Thanks in advance.
- 49 Posts. Joined 7/2013
- Location: Wichita KS
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Thanks in advance.
I have the Rapala Filet Knife 6" I use it deboning meat, 9" Dexter for the fish
I have 3 Shuns and I won't let any of them go near a bone! I have a set of the older Chicago Cutlery Walnut handle knives. I use one of those as well as one of those German made utility knives for detail work. I keep my knives sharp as razors so they make any kind of cutting chores fairly effortless.
Even with boning knives you will have differing opinions?
Pops recommended a Dexter or a Forschner.
Personally I like a stiffer rather than a more flexible boning knife?
Six inches is perfect.
My restaurant supply only had the Forschner at the time so I went with that. I have been very happy with it.
I don't think you would go wrong with either.
For other knives in the line, I like Forschner.
Some of the Dexter products can be a little heavy.
Both are great knives at a reasonable price.
Good luck and good smoking.
20 years with Victorinox Knives. Boning knives in both Flex and Stiff as they have different uses. Also 4 10" French Knives, their Paring knife and my Mentor gave me a 12" Granton edge Slicing Knife with Rosewood handle as my first anniversery of teaching present. All are great. I also have a 100+ year old Dexter Russell 12" Butchers Knife in Carbon Steel (similar to the one below) that was my Grandfathers. Requires special handling to avoid Rust but is an amazing knife...JJ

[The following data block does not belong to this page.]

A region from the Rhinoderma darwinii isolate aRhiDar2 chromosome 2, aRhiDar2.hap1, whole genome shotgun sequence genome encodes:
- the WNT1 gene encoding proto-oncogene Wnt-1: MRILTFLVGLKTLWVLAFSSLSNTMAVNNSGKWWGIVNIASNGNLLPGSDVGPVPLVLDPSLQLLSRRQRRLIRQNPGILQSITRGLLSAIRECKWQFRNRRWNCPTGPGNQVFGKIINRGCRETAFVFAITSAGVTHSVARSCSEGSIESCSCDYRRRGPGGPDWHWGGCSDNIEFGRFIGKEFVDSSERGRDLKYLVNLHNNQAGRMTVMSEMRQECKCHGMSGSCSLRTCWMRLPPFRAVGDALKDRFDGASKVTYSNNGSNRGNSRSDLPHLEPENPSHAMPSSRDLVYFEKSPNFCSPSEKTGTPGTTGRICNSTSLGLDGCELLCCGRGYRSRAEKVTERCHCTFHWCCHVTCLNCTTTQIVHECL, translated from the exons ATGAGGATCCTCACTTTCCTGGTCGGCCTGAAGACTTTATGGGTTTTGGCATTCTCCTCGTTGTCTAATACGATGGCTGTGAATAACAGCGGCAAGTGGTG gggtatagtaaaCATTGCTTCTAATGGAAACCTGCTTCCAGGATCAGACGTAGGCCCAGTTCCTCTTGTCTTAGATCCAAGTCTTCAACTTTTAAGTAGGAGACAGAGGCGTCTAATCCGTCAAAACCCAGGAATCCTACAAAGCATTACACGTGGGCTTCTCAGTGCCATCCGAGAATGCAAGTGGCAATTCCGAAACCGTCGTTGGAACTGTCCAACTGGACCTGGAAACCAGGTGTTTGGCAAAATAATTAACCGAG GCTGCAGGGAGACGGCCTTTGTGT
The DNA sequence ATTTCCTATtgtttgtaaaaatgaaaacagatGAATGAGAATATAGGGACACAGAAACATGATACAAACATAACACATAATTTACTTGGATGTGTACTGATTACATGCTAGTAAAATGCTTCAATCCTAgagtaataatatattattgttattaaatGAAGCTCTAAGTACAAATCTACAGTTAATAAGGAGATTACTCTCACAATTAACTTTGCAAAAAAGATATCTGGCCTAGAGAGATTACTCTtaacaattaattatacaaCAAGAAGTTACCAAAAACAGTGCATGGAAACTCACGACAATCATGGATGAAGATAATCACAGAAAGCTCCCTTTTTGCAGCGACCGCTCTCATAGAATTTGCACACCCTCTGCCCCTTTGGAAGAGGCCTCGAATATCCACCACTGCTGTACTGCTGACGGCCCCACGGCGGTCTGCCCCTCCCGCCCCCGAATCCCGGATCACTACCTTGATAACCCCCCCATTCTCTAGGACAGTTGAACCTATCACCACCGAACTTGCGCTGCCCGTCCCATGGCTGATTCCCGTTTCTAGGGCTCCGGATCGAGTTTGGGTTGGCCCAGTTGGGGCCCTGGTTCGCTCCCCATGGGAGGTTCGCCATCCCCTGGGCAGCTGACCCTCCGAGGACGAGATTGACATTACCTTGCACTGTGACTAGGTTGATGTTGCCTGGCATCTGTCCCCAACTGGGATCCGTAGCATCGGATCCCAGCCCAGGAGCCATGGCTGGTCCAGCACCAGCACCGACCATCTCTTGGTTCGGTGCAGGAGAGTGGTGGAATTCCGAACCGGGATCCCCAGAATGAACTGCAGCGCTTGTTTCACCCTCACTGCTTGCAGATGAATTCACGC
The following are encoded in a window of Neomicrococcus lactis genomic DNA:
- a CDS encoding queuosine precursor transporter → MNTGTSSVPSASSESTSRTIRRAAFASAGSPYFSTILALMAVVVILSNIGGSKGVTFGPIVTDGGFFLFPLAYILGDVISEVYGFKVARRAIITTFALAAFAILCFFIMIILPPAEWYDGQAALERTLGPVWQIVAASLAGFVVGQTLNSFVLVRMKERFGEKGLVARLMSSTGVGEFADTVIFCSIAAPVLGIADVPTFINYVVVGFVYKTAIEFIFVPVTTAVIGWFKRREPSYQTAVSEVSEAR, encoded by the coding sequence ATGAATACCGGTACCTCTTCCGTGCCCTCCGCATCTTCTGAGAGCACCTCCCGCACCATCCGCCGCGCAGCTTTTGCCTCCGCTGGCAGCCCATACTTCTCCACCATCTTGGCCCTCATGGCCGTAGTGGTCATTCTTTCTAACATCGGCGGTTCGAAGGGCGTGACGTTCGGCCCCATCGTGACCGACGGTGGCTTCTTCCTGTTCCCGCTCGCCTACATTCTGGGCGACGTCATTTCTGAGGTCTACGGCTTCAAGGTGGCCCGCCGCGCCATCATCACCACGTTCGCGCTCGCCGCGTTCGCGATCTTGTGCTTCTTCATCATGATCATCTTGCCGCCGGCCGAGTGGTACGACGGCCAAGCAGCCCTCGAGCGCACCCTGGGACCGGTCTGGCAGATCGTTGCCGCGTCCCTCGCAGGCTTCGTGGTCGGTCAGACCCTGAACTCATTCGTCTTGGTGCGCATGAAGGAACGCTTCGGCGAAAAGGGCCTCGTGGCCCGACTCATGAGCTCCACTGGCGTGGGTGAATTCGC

I still have 3 Dexter wooden handle carbon steel knives left from working at my dad's store in the 60's. Plus, I got a new 5' curved stiff boner with extra texture grip handle from Koch Supplies that I like very much, makes it easier boning our pork butts.
Also, my dad had a produce knife I inherited, that he kept on the produce table for trimming lettuce, celery, beets, cutting up watermelon, and on and on. It was invaluable to him! I wrote Koch to see if they still had them but they said they'd never seen one; if he got it from anybody it would have been them.
Upon closer examination, i realized it was something he made himself on the meatsaw, cutting notches into a SS dime-a-dozen knife:
You can see the uneven gaps between the 'teeth', plus variations in depth too. If you ever need a fantastic produce knife, and can cut metal on a bandsaw or use a disc grinder on edge, this makes a great one! It has cut and trimmed thousands and thousands bunches of celery, trimmed off the dark button on heads of lettuce, cut up tons of potatoes, trimmed broccoli, carrots, rutabagas, onions and on and on and on!